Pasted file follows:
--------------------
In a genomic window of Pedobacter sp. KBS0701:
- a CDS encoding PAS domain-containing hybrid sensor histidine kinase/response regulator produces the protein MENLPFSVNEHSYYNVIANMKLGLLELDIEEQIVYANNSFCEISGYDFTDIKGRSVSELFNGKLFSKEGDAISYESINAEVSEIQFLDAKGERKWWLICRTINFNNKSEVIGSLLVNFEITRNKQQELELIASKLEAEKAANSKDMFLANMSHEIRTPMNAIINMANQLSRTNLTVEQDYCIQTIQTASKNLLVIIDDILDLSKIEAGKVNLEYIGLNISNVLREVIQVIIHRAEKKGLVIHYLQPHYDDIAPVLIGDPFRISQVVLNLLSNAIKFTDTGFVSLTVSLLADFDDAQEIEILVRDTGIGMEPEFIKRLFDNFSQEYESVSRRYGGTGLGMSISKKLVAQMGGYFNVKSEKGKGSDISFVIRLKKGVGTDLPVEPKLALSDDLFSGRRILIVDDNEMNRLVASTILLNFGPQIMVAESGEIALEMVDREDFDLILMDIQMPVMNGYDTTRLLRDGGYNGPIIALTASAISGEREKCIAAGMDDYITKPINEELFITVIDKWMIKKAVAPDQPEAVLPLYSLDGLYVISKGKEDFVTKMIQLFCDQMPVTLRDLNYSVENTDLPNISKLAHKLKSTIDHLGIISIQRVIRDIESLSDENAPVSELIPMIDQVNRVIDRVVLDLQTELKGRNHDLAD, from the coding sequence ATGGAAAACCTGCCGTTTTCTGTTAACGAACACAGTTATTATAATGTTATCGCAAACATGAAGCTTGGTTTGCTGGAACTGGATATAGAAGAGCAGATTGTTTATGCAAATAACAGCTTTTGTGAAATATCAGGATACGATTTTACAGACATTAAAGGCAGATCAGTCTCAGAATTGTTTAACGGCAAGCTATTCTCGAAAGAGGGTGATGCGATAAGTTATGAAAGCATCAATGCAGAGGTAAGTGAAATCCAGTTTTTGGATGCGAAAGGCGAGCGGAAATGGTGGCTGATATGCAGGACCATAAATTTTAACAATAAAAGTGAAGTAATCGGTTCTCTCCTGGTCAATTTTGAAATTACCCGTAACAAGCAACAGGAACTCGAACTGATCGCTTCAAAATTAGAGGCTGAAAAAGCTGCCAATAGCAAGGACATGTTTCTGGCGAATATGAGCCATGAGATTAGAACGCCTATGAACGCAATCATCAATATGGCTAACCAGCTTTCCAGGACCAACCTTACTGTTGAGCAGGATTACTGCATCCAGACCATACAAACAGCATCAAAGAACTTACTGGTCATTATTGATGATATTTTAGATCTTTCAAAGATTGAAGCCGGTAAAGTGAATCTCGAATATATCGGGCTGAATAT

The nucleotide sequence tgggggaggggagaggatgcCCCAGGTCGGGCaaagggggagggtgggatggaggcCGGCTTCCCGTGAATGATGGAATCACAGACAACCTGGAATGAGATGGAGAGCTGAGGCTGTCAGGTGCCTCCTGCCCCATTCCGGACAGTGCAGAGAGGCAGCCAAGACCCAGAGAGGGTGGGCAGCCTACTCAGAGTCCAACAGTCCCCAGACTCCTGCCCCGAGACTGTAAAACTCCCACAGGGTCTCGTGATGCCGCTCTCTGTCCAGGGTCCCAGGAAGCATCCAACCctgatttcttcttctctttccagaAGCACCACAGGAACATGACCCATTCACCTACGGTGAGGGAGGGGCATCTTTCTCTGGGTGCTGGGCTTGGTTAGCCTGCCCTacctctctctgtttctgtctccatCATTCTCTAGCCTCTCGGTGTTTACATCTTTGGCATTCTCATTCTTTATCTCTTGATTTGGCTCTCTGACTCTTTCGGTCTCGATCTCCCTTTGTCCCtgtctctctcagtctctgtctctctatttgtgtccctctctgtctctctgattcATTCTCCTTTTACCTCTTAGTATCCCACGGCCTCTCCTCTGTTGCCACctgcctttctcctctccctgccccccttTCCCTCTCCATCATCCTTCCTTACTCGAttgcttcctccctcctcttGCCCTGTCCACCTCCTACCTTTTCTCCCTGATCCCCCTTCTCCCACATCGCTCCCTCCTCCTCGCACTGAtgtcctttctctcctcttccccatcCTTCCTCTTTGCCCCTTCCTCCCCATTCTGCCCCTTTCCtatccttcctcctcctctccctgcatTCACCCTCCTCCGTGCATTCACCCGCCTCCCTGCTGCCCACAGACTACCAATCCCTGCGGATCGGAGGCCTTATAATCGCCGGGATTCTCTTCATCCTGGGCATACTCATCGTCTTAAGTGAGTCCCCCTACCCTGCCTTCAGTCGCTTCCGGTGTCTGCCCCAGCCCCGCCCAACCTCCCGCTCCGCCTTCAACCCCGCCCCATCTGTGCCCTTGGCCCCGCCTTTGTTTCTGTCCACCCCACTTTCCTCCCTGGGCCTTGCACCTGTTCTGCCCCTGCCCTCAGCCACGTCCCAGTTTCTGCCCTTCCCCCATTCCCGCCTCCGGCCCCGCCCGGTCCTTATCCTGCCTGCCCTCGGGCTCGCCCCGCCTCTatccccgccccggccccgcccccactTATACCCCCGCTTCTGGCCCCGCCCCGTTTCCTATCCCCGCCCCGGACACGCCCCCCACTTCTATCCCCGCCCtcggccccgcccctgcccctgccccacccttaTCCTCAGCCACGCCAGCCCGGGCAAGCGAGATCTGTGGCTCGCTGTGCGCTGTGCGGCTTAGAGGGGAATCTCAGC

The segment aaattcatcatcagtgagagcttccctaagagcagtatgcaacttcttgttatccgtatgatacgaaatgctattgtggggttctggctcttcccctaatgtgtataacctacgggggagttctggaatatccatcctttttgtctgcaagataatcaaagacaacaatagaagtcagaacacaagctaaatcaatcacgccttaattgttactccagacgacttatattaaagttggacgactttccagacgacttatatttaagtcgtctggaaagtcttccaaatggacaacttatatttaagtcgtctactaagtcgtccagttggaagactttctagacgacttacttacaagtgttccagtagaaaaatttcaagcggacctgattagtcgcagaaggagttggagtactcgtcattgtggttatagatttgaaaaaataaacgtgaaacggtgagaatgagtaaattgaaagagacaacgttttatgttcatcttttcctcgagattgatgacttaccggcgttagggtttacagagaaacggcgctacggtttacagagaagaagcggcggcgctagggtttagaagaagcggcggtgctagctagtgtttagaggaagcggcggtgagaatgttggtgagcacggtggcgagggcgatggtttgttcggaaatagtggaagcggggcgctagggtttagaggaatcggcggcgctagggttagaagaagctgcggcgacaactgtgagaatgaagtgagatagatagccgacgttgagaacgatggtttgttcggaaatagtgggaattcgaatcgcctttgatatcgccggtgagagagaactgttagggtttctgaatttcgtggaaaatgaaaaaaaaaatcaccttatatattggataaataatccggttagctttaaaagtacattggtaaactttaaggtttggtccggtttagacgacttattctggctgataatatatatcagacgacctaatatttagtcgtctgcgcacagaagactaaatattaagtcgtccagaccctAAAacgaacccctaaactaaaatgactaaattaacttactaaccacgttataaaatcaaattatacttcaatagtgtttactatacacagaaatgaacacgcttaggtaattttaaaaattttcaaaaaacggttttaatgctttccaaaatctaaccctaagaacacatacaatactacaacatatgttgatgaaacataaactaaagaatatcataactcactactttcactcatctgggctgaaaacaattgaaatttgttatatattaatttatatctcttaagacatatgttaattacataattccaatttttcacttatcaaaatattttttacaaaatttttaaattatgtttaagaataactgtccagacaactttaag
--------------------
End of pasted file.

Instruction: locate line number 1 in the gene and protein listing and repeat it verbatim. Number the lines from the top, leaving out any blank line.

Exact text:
In a genomic window of Pedobacter sp. KBS0701: